Mississippi Divorce Law

Divorce and Legal Separation in Mississippi




Divorce and Legal Separation in Mississippi

Mississippi Divorce Basics

The termination of marriage in Mississippi is legally referred to as a Divorce from the Bonds of Matrimony.

Residency Requirement:

To file for divorce, one of the parties must have been a bona fide resident of Mississippi for six months immediately preceding commencement of the suit.

If a member of the armed services of the U.S. is stationed in Mississippi and residing in the state with his/her spouse, he/she and the spouse shall be considered bona fide residents of the state, providing they were residing within the state at the time of the separation of the parties.

However, if there is proof showing that a residence was acquired in the state with the purpose of securing a divorce, the court shall not take jurisdiction and dismiss the Complaint instead.

Filing:

Complaints for Divorce
, filed for grounds other than irreconcilable differences, must be filed in the county where the Plaintiff (filing party) resides, if the Defendant (non-filing party) is not a resident of Mississippi or is absent from the state.

If the Defendant is a resident of the state, the Complaint shall be filed in the county where the Defendant resides or is located or in the county of the residence of the parties at the time of separation, if the Plaintiff is still a resident of the county when the suit is commenced.

If both parties are residents of the state, a Complaint for Divorce based solely on the grounds of irreconcilable differences shall be filed in the county of residence of either party. If one party is not a resident of this state, then the Complaint shall be filed in the county where the resident party resides.

The proceedings to obtain a divorce shall be by Complaint in Chancery, and shall be conducted as other suits in chancery, with the following exceptions:
  • The Defendant shall not be required to answer on oath;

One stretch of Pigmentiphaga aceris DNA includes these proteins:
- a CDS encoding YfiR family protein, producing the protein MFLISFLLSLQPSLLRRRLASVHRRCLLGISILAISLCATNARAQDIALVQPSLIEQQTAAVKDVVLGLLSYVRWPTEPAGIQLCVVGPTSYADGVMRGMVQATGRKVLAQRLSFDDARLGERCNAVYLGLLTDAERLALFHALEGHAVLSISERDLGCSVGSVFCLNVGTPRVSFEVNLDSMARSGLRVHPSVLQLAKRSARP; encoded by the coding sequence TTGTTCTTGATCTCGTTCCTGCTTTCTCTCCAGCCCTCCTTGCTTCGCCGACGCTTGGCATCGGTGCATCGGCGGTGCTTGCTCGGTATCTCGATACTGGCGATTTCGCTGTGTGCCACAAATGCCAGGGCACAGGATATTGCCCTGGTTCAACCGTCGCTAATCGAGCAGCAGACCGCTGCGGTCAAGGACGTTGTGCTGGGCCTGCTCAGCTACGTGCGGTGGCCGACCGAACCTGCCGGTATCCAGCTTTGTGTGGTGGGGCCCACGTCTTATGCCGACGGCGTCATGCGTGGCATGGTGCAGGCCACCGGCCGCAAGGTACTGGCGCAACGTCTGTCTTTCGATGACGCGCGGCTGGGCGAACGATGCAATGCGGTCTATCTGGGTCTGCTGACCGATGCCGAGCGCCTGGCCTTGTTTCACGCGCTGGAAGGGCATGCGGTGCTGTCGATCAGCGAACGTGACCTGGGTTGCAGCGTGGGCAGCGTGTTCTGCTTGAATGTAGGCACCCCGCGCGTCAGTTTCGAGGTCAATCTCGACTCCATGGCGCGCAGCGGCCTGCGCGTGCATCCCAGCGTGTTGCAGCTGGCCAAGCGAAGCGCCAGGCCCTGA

• No judgment by default may be granted, but a divorce may be granted on the ground of irreconcilable difference in term-time or vacation;

  • Admissions made in the Answer shall not be taken as evidence;

  • The clerk shall not set down on the issue docket any divorce case, unless one of the parties requests it;

  • The Plaintiff may allege only the statutory language as cause for divorce in a separate paragraph in the Complaint, provided that the Defendant shall be entitled to discover any matter, not privileged, which is relevant to the issues raised by the claims or defenses of the other;

  • The court shall have full power in its discretion to grant continuances in such cases without the compliance by the parties with any of the requirements of law respecting continuances in other cases; and

  • All Complaints, except those seeking a divorce on the ground of irreconcilable differences, must be accompanied with an affidavit of the Plaintiff that is not filed by collusion with the Defendant for the purpose of obtaining a divorce, but that the cause(s) for divorce stated in the Complaint are true as stated.
Complaints for divorce on the ground of irreconcilable differences must have been on file for 60 days before being heard.

The judgment of divorce from the bonds of matrimony may be revoked at any time by the court which granted it, under any regulations and restrictions that it deems proper, upon the joint application of the parties, and upon the production of satisfactory evidence of their reconciliation.

Spouse’s Name:

Although the divorce statutes do not address restoration of a spouse’s former name, either spouse may request a name change in the divorce complaint.

Legal Grounds for Divorce

A divorce in Mississippi may be granted for one or more of the following fault-based grounds:
      1. Natural impotency;

      2. Adultery, unless it appears that it was committed by collusion of the parties for the purpose of procuring a divorce, or unless the parties cohabited after the Petitioner received knowledge of the adultery;

        3. Being sentenced to any penitentiary, and not pardoned before being sent there;

        4. Willful, continued and obstinate desertion for a period of one year;